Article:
In June this year, the Commonwealth Parliament passed its first comprehensive whistleblower protection legislation, the Public Interest Disclosure Act 2013. Adelaide Law School’s Gabrielle Appleby, Judith Bannister and Anna Olijnyk made a submission to the Senate Legal and Constitutional Affairs Committee during its passage, commending the Commonwealth on its initiative but noting some serious shortfalls in the legislation as initially drafted. Their concerns related predominantly to the overly legal and complex system that the legislation created, making it difficult for a would-be whistleblower to navigate and determine whether they may be given protection. Further information on that submission can be accessed here.
The Government responded to the report of the Senate Committee and introduced a raft of amendments, many of which simplified the process for determining whether protection would be provided. At the time, Gabrielle, Judith and Anna provided a cautious congratulations for many of these amendments. See their comment in The Age/Sydney Morning Herald, published 26 June 2013, and Gabrielle’s interview for the Wall Street Journal on 15 July 2013. In light of the revelations by Edward Snowden, Gabrielle has also provided further commentary on Inside Story about the relationship between whistleblower protection laws and the role of the state in protecting the community.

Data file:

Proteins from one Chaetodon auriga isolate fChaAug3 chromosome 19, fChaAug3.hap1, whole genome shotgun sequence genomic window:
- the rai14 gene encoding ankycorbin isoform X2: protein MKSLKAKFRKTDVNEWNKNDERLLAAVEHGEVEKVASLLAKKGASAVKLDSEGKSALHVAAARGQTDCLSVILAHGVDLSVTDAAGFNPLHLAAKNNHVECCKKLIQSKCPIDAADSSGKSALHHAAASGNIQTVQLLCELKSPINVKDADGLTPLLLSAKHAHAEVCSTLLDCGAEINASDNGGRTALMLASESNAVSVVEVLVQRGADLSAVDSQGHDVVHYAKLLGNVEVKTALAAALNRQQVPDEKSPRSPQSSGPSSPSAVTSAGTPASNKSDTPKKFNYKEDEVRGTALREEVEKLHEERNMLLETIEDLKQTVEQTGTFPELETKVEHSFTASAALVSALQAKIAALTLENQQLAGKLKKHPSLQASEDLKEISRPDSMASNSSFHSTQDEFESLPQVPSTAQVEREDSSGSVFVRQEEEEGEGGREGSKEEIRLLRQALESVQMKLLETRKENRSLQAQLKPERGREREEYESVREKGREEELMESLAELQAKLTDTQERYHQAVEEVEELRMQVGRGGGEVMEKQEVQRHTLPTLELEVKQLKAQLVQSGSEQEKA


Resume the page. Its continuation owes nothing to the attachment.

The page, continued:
The Commonwealth Government has taken an important step with the introduction of these laws. However, as with the introduction of many new accountability measures, the protections could be better. They could provide stronger protection and a simpler process. There are also major exemptions – including those relating to the conduct of Ministers and intelligence agencies – that have been insufficiently justified.